When the Whip Comes Down
‘Some Girls Live in Texas,’ ravished by the Rolling Stones
By Raoul Hernandez,
1:04PM, Wed. Oct. 19, 2011
“If the band’s a bit off tonight, it’s because we spent all our energy last night... fucking.” Mick Jagger leading the Rolling Stones through a July 18 performance in Fort Worth on 1978’s Some Girls tour, a DVD tie-in to the LP’s new deluxe reissue and screening one-night-only in Austin yesterday, is a bit off alright. Off the charts.
Last year’s roll out of Ladies & Gentlemen the Rolling Stones, a 1973 concert film capturing the Fort Worth stop of the previous year’s Exile on Main Street tour, followed the now-standard limited theatrical run for contemporary rock & roll docs. Some Girls Live in Texas, due as a stand-alone release Nov. 21, has at least one skinny pant leg up on its predecessor: It’s never been seen or released. When the music business talks about a band’s “vaults,” this is what everyone’s holding their breath for.
In fact, the 7:30pm screening last night in South Austin at the Metropolitan 14 brought out a full-house. Nearly two hours later, after a new introductory interview with Sir Mick (a device employed with the restored Ladies & Gentlemen) and the Stones then steamrolling a 16-song set, KUT jock and forever Chronicle Music team player Jay Trachtenberg put it best. “I’m exhausted and it was only a film!”
Bootlegs from the 24-date '78 tour – imagine, less than a month of U.S. shows for a No. 1 album – reveal the same number of songs in 80 minutes, the hit list more or less set in stone other than the subbing in and out of covers. (Locate the Capital Theatre/Passiac, New Jersey, show. It’ll melt your stereo.) Fortunately, the heart of the performances starred eight of 10 Some Girls tracks. Only the title cut and Keith Richards’ post-heroin-bust boast, “Before They Make Me Run,” didn’t make the cut. The band actually pulled out the former tune during its 2002/03 Live Licks tour, while the latter later became a favorite of the band’s.
Framed by Chuck Berry covers, opener “Let It Rock” and main set closer “Sweet Little Sixteen,” the show’s ferociously punkish punch owes much of its raw edge to the band’s seminal influence. At every turn, Richards tears off lead runs beginning and ending at Berry, whose 85th birthday was yesterday, appropriately enough. Otherwise, Ronnie Wood fires most of the lead guitar work, starting with his ripping slide work on “Let It Rock” successor “All Down the Line.” He also becomes Mick’s onstage whipping boy, enduring all sorts of show hazing and harassment from the frontman. Unperturbed, Woody duets with Jagger on “Star Star,” wafts pedal steel on country bumpkin “Far Away Eyes,” and fights off the singer during Richards’ “Happy.”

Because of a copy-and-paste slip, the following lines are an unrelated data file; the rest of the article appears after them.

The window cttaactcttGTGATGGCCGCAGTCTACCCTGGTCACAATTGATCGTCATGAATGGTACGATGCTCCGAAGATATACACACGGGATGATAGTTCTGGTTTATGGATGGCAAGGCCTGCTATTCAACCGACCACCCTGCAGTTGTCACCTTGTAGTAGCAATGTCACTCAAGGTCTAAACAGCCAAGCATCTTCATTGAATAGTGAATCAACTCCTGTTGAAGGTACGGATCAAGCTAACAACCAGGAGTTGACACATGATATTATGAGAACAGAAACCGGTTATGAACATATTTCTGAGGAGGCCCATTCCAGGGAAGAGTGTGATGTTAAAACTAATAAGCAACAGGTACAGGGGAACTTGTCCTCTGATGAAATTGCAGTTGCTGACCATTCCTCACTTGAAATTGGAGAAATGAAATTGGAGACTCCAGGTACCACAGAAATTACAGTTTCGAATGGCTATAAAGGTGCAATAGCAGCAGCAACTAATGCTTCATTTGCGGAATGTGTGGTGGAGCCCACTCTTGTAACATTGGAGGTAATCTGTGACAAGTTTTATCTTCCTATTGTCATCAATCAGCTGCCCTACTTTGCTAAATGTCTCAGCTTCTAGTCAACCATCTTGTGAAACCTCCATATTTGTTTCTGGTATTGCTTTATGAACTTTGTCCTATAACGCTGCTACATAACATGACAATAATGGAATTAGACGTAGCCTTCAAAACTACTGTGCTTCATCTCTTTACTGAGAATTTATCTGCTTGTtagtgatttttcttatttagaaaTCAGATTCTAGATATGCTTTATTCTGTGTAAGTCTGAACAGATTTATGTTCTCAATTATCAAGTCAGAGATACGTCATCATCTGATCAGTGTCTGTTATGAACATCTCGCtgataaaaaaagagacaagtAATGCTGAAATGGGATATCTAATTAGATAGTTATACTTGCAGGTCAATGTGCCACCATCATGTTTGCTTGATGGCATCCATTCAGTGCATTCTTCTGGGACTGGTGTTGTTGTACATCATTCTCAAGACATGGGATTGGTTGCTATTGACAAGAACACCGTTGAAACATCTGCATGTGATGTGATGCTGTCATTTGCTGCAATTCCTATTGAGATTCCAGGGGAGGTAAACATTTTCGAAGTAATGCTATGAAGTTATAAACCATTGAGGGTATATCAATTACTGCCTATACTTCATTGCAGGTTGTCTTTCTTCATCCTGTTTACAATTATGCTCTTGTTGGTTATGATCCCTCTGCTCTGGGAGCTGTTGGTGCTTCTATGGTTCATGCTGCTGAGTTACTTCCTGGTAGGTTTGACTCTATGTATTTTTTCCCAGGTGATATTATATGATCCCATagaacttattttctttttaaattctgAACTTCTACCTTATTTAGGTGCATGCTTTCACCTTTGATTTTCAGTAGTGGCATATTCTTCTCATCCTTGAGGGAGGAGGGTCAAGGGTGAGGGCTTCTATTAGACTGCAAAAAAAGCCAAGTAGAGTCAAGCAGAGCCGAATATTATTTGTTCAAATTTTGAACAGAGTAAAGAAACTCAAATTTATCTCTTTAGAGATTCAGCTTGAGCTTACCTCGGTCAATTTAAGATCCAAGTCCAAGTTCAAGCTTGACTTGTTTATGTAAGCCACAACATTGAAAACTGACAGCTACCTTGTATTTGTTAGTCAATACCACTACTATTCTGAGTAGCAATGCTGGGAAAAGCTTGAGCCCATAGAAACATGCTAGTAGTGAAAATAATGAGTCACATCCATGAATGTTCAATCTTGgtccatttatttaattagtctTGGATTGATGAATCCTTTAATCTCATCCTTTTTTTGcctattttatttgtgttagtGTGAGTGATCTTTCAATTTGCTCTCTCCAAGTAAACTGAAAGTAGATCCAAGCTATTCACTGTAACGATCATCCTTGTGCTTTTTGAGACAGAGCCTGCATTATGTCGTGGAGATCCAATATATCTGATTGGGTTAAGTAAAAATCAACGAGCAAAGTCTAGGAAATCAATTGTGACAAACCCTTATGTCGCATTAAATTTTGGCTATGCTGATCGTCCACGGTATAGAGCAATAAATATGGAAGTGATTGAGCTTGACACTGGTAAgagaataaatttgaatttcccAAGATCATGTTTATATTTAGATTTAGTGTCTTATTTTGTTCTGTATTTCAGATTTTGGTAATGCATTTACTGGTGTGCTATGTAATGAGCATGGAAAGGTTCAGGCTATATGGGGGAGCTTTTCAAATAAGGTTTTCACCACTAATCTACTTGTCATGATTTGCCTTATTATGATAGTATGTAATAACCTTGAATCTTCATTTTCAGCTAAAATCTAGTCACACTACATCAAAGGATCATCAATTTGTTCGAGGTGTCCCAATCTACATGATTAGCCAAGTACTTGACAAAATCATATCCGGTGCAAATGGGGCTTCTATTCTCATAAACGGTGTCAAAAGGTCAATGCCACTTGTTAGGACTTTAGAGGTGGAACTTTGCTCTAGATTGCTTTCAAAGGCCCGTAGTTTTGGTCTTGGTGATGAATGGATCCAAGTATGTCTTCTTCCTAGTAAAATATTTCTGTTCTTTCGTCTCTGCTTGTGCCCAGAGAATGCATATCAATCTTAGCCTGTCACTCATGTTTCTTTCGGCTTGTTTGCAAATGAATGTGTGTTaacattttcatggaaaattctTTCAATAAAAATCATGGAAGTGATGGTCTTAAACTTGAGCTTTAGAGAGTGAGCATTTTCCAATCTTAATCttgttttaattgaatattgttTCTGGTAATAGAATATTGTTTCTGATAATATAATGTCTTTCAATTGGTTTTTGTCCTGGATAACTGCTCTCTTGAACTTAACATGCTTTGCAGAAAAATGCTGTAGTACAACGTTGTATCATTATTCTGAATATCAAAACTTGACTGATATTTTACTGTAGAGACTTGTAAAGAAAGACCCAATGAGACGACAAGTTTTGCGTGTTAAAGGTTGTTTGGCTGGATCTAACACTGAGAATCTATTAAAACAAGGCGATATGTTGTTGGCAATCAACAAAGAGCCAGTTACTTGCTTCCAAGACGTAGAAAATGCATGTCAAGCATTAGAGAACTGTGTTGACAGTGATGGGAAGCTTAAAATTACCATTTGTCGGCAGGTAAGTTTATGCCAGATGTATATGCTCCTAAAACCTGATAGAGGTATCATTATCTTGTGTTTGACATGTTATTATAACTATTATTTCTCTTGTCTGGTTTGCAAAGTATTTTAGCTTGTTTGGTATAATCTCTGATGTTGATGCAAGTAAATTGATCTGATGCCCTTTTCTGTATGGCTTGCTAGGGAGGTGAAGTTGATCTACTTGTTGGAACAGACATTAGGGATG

Glimpsed only briefly but carrying “Miss You” with demonic keyboard funk is local British Invasion icon Ian McLagan, while Charlie Watts, who’s always driven the Stones like god’s own Transportation Secretary, gets exactly two close-ups during the two-song encore, “Brown Sugar” and “Jumping Jack Flash.” No matter. This is Jagger’s show all down the line. As the posters for Ladies & Gentleman proclaimed, “Jagges sings! Jagger dances! Jagger explodes! Jagger delivers the 15 hits that shook the world of music.” Six years after the Exile trek, the only thing that’s changed are the cloths and an additional song.
Some Girls remains the Rolling Stones last great studio album, its 1981 commercial topper Tattoo You scraped together from the vault with new additions. “When the Whip Comes Down” matches Let It Bleed’s vicious “Midnight Rambler” in beatdown even as “Beast of Burden,” delivered by Jagger here like he’s making up his plea on the spot, soothes the band’s savage beasts. Temptations cover “Just My Imagination (Running Away with Me),” whose expletive punchline burst the theater into laughter, grooves perfectly out of “Miss You,” whereas “Shattered” and “Respectable” froth back-to-back. “Far Away Eyes” into Robert Johnson’s “Love in Vain” mines American roots like the pioneers.
Some Girls Live in Texas, just how we like ‘em.